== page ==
The Yokohama Strategy: emphasising vulnerability

The midterm review of the IDNDR paved the way for the increasingly proactive risk-based prevention approach promoted after the first World Conference on Natural Disaster Reduction.

The conference was organised in the city of Yokohama, where participants adopted the Yokohama Strategy for a Safer World: Guidelines for Natural Disaster Prevention, Preparedness and Mitigation (UN 1994).

In this strategy, the close links between risk, disaster reduction, sustainable development, environmental protection and poverty alleviation were made apparent. The emerging framework captured a broader global awareness of the social and economic drivers and consequences of natural disasters that developed as the IDNDR progressed (IDNDR 1999).

Serious risks were recognised to come from the rapidly increasing exposure and vulnerability of populations, particularly those in urban areas to natural events. In light of that, the term ‘natural disaster’ was deemed obsolete (Briceno 2015) and largely avoided in subsequent documents.

John Twigg (2001) summarises the meaning of the reassessment in terminology below:

Strictly speaking, there is no such thing as a natural disaster, but there are natural hazards, such as cyclones and earthquakes. The difference between a hazard and a disaster is an important one […] the impact of the disaster is determined by the extent of a community’s vulnerability to the hazard. This vulnerability is not natural. It is the human dimension of disasters, the result of the whole range of economic, social, cultural, institutional, political and even psychological factors that shape people’s lives and creates the environment that they live in.

(Twigg 2001)

This strategy was the first internationally accepted document on disaster prevention and was seen as beneficial for countries suffering from disaster losses. It stressed that every country had the sovereign and primary responsibility to protect its people, infrastructure and national, social or economic assets from the impact of disasters. The document was widely welcomed but also criticised in terms of being largely aspirational; confirming member states intentions to improve collaboration and coordination in the disaster reduction sector.

The impact of El Niño/La Niña

Several significant events served to drive on the DRR agenda (in addition to the Yokohama strategy and associated high-level activities). None more so than the El Niño/La Niña (or El Nino Southern Oscillation ENSO) events of 1997-1998, which were the most intense occurrences of the cyclical climatic variation during the 20th century (Picaut 2002.).

ENSO created conditions around the world which led to extensive flooding, extended drought conditions and widespread wildfires. These linked events caused extensive economic costs over and above those normally expected from climate-driven hazards. ENSO also revealed many political, socio-economic and even bureaucratic vulnerabilities. Many of the hazards and impacts from ENSO were transboundary, revealing failures in collaboration and cooperation from forecasting through to preparedness and response. The more research and policy developed, the more complex and hierarchical we realised the solutions were going to be.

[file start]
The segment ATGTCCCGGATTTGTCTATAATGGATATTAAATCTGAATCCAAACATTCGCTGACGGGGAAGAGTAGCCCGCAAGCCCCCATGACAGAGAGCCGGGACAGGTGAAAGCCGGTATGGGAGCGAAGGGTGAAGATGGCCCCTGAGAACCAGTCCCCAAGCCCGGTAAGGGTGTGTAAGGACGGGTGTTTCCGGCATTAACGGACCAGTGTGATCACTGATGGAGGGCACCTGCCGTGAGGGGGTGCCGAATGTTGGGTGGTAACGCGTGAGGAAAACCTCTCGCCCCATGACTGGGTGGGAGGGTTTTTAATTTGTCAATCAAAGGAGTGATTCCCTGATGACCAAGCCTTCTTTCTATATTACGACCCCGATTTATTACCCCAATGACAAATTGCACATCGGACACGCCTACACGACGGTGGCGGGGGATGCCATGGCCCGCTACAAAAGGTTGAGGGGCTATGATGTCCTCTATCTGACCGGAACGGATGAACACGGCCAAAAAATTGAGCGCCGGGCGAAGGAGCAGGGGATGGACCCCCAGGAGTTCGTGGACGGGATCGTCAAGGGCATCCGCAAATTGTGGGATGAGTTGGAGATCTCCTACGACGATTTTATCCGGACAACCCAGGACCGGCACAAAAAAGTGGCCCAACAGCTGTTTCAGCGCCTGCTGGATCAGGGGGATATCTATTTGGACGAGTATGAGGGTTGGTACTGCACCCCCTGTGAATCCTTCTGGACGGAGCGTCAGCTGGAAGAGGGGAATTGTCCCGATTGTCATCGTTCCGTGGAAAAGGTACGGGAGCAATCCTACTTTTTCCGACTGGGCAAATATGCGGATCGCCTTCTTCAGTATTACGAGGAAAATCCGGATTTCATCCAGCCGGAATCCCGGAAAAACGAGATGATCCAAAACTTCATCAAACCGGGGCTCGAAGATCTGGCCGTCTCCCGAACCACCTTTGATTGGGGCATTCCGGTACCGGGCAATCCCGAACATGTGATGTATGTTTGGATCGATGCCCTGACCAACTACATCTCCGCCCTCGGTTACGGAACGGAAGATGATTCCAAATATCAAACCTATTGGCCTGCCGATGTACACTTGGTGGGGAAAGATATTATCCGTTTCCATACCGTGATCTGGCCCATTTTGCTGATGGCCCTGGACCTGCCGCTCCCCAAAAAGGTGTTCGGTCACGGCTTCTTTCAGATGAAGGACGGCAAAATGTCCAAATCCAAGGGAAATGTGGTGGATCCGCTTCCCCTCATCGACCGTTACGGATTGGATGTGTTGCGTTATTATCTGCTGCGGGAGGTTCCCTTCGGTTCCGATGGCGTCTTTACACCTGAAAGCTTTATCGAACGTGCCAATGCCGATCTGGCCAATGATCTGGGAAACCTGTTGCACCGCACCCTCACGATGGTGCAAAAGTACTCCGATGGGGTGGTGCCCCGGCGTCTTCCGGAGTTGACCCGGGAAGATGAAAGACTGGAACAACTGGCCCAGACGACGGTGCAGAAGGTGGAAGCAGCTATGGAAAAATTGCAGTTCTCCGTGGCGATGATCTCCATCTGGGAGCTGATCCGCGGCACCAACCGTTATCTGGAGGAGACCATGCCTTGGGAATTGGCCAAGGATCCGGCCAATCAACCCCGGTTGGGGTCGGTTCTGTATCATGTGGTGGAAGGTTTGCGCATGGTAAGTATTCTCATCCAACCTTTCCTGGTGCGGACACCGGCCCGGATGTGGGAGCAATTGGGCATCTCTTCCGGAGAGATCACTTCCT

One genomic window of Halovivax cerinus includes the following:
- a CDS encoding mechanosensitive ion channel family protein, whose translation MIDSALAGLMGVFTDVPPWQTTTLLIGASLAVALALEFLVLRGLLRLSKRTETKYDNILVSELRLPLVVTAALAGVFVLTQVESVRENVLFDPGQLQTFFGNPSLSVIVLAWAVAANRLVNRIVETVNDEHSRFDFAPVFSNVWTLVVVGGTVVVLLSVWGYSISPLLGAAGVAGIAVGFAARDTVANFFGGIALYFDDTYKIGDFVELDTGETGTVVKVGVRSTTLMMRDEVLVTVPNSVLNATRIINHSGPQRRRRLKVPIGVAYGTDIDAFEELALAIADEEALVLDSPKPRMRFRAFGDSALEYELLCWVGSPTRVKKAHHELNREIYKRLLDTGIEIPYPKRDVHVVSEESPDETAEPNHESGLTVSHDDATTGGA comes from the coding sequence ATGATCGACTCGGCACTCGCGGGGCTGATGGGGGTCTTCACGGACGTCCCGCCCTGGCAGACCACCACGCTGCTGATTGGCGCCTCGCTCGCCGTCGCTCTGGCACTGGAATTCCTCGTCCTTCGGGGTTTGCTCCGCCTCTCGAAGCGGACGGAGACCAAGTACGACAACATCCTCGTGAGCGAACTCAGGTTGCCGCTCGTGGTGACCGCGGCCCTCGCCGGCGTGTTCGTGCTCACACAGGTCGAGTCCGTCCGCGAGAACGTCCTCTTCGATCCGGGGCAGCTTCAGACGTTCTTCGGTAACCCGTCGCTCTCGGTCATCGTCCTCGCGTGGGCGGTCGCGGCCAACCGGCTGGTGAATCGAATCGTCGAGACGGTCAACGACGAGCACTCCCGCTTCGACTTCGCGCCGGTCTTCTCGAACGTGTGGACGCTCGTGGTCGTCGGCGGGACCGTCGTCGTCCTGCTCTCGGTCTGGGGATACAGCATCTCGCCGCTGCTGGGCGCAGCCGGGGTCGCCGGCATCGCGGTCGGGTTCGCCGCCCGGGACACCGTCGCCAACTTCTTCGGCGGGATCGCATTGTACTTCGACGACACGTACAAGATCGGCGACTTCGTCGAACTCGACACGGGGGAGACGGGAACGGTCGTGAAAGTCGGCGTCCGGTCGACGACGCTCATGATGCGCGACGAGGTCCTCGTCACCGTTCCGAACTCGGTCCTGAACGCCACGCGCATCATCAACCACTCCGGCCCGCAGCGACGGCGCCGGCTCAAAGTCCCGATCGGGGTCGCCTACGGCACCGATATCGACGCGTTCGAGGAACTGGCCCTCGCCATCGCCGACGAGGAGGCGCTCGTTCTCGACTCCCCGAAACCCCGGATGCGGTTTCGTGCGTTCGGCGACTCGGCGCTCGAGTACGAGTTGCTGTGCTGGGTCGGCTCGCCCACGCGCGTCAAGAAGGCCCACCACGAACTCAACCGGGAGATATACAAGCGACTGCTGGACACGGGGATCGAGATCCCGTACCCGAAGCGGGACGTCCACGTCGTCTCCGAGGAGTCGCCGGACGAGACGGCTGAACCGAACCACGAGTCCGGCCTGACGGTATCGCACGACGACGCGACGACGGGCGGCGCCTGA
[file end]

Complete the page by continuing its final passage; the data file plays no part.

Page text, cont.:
In the review of the strategy ten years later, many accomplishments were detailed by countries around the globe to develop and improve a culture of disaster prevention. It did, however, recognise that greater commitment was required to move beyond the recognition and endorsement of the core values of the strategy towards concrete implementation by nations on the ground (UN 2005).

Your task

The Yokohama strategy presented 10 principles for disaster prevention to be used to set priorities for action:

See page eight of:

UN (1994) Yokohama Strategy and plan of action for a safer world [online] available from [18 December 2019]

Compare these to the goals of the IDNDR summarised by Lechat (1990) on the first page of the article:

Lechat M. F. (1990) ‘The International Decade for Natural Disaster Reduction: Background and Objectives’. [online] available from [18 December 2019]

What are the significant differences and omissions?


UN (1994) Yokohama Strategy and Plan of Action for a Safer World [online] available from [18 December 2019]

UN (1994) Final report of the Scientific and Technical Committee of the International Decade for Natural Disaster Reduction [online] available from [18 December 2019]

Briceño, S. (2015) ‘Looking Back and Beyond Sendai: 25 Years of International Policy Experience on Disaster Risk Reduction’. Int J Disaster Risk Sci 6, 1–7

Twigg, J. (2001) Corporate social responsibility and disaster reduction: a global overview [online] available from [16 January 2020]

Picaut, J., Hackert, E., Busalacchi, A. J., Murtugudde, R., and Lagerloef, G.S.E. (2002) ‘Mechanisms of the 1997–1998 El Niño–La Niña, as Inferred from Space‐Based Observations’. Journal of Geophysical Research 107 (5)

UN (2005) Review of the Yokohama Strategy and Plan of Action for a Safer World [online] available from [18 December 2019]

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This article is from the free online course:

Disaster Risk Reduction: An Introduction

Coventry University